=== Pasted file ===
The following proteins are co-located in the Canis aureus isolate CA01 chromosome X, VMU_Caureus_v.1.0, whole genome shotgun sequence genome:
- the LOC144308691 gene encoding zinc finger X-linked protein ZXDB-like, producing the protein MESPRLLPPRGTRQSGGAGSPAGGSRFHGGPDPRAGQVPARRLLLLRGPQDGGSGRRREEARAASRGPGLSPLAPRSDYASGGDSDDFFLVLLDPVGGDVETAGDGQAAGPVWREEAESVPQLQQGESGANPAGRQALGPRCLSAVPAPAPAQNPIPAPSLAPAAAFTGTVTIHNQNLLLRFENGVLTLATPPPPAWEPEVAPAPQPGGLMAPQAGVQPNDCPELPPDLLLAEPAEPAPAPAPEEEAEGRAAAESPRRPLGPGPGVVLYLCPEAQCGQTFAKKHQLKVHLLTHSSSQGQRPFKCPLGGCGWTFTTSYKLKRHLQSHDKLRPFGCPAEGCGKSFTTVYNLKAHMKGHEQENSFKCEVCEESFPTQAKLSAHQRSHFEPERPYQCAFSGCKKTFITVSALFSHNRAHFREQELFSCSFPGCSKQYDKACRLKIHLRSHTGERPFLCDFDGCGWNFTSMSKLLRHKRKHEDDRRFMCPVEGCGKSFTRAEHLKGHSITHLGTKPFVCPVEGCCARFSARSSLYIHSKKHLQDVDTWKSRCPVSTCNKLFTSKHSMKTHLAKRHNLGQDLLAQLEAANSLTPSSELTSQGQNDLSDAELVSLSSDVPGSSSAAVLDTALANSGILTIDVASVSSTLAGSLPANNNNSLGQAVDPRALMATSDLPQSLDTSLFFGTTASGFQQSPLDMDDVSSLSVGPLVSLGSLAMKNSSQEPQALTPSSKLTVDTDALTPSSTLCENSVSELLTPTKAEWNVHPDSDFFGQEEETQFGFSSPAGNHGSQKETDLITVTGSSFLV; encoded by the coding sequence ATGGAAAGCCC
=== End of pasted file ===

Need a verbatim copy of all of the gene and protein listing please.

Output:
The following proteins are co-located in the Canis aureus isolate CA01 chromosome X, VMU_Caureus_v.1.0, whole genome shotgun sequence genome:
- the LOC144308691 gene encoding zinc finger X-linked protein ZXDB-like, producing the protein MESPRLLPPRGTRQSGGAGSPAGGSRFHGGPDPRAGQVPARRLLLLRGPQDGGSGRRREEARAASRGPGLSPLAPRSDYASGGDSDDFFLVLLDPVGGDVETAGDGQAAGPVWREEAESVPQLQQGESGANPAGRQALGPRCLSAVPAPAPAQNPIPAPSLAPAAAFTGTVTIHNQNLLLRFENGVLTLATPPPPAWEPEVAPAPQPGGLMAPQAGVQPNDCPELPPDLLLAEPAEPAPAPAPEEEAEGRAAAESPRRPLGPGPGVVLYLCPEAQCGQTFAKKHQLKVHLLTHSSSQGQRPFKCPLGGCGWTFTTSYKLKRHLQSHDKLRPFGCPAEGCGKSFTTVYNLKAHMKGHEQENSFKCEVCEESFPTQAKLSAHQRSHFEPERPYQCAFSGCKKTFITVSALFSHNRAHFREQELFSCSFPGCSKQYDKACRLKIHLRSHTGERPFLCDFDGCGWNFTSMSKLLRHKRKHEDDRRFMCPVEGCGKSFTRAEHLKGHSITHLGTKPFVCPVEGCCARFSARSSLYIHSKKHLQDVDTWKSRCPVSTCNKLFTSKHSMKTHLAKRHNLGQDLLAQLEAANSLTPSSELTSQGQNDLSDAELVSLSSDVPGSSSAAVLDTALANSGILTIDVASVSSTLAGSLPANNNNSLGQAVDPRALMATSDLPQSLDTSLFFGTTASGFQQSPLDMDDVSSLSVGPLVSLGSLAMKNSSQEPQALTPSSKLTVDTDALTPSSTLCENSVSELLTPTKAEWNVHPDSDFFGQEEETQFGFSSPAGNHGSQKETDLITVTGSSFLV; encoded by the coding sequence ATGGAAAGCCC